I first saw Girl Talk in 2007, shortly after the release of Night Ripper. Drunken college kids filled the floor and stage of the tiny venue. Hopped up on a continuous stream of Top 40 hooks, they surrounded Greg Gillis, jostling his tiny table of laptops and electronics like rioters trying to tip a police car. Shirts were off. Gillis’s keyboard was covered with saran wrap to protect it from the rain of sweat made airborne from the frantic dancing.
I’m not going to say those those kids owed their good times and undoubtedly massive hangovers to John Oswald, though he certainly predicted them. In 1985, the Canadian composer presented a paper to the Wired Society Electro-Acoustic Conference in Toronto titled “Plunderphonics, or Audio Piracy as a Compositional Prerogative.” The paper is short, and sets about making a point that now seems so self-evident as to be unnecessary: he argues “a sampler, in essence a recording, transforming instrument, is simultaneously a documenting device and a creative device.”
To our 2012 ears, accustomed to hearing Kanye top the charts by rapping over King Crimson, this sounds plain as day. It’s like someone wrote a paper arguing that you can compose a great pop song on a six-stringed something called a “guitar.” Though, remember, this is 1985. Though artists have been repurposing bits of recordings since the early days of musique concrète, the practice hadn’t spread far beyond the world of hip-hop — even the very high-profile Queen/Vanilla Ice fiasco was still half a decade off.
What makes this more interesting than your run-of-the-mill academic armchairing is the fact Oswald follows up his paper with Plunderphonics, a 24-track album that lays out a vision of the sampler as instrument. Unlike its contemporaries in the world of hip-hop, Plunderphonics doesn’t merely use prerecorded music to backbone a new creative work, something to buttress and build off of. Instead, the manipulation of samples is the focus — nothing new is added, and most tracks have only a single source material. The editing and handling of the samples is the point of creative action.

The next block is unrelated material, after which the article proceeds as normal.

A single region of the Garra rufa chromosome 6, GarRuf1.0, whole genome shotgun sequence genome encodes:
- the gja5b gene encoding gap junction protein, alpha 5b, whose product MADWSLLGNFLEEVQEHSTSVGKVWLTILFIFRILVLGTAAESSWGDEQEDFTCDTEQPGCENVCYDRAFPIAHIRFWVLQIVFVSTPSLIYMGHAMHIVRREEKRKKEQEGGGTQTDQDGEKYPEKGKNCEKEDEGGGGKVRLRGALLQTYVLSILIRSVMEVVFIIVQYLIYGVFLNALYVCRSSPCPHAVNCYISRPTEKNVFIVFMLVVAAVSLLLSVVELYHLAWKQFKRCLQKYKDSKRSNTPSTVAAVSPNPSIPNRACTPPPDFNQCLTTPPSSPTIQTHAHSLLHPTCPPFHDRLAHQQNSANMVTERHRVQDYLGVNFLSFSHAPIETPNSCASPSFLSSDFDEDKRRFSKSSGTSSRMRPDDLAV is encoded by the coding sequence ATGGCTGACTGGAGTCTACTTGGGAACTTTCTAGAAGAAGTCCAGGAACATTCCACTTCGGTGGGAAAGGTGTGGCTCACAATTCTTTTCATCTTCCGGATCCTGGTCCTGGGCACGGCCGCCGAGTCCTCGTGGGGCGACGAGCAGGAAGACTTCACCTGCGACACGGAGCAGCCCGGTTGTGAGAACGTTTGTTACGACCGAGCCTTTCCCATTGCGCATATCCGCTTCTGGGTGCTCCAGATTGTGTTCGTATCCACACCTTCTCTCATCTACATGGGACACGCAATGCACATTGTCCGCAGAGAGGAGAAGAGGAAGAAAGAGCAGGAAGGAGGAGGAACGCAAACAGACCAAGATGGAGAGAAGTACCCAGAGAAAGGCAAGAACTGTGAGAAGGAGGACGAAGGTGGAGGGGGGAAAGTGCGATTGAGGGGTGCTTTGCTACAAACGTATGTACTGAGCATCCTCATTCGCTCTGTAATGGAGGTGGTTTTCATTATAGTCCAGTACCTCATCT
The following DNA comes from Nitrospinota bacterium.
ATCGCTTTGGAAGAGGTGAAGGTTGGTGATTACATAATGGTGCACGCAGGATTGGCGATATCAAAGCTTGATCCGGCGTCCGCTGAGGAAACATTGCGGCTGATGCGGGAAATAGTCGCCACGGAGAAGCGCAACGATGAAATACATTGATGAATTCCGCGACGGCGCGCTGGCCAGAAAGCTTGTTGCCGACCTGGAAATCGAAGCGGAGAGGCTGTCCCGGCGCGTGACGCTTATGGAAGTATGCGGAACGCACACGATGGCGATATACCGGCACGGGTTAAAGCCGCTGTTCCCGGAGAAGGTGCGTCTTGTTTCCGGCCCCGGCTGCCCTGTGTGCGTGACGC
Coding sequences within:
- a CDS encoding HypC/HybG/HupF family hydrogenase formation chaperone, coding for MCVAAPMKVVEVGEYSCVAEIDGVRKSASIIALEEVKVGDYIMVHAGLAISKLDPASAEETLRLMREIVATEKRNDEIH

He doesn’t shy away from his target, either. Right from the start he goes after the King of Pop. Listen to “Dab,” Oswald’s take on Michael Jackson’s “Bad.” It’s mangled, concussive, and nearly twice as long as the original. At first, the song is recognizable, just jumbled as if being played off a severely scratched CD or on a bumpy bus ride. But just as the liner notes claim, “as it progresses the levels of complexity and abstraction increase.” The song essentially shows the various degrees to which a song can be mutated. It leaves you with the question: at what point does deserve the distinction of being a work in its own right.
Elsewhere, Oswald shows the versatility of this type of composition. On “Dont,” Elvis is slowed and stretched until his ghostly croon sounds as if it’s coming from the back of a cave filled with malfunctioning clocks. On “Pretender,” Dolly Parton goes through puberty right on tape, her voice dropping until it would fit into any Lynchian hallucination. The final track, “Rainbow,” works over the Wizard of Oz’s most famous performance into an eerie drone piece that would be right at home on a Caretaker album. Really, the technique and result are unbelievably similar.
Back in 1985, Oswald asked the audiophiles, futurists, and academics in Toronto to “imagine how invigorating a few retrograde Pygmy … chants would sound in the quasi-funk section of your emulator concerto. Or perhaps you would simply like to transfer an octave of hiccups from the stock sound library disk of a Mirage to the spring-loaded tape catapults of your Melotron.” Scrolling through my records now (side note: when will “scrolling” completely overtake “flipping” as the go-to verb in that sentence) it’s like he’s describing half the artists getting coverage here at TMT. He’s describing Co La; he’s describing Eric Copeland; he’s describing Heat Wave and Macintosh Plus. I wonder if he’s ever met James Ferraro? I’m sure they’d find much to talk about.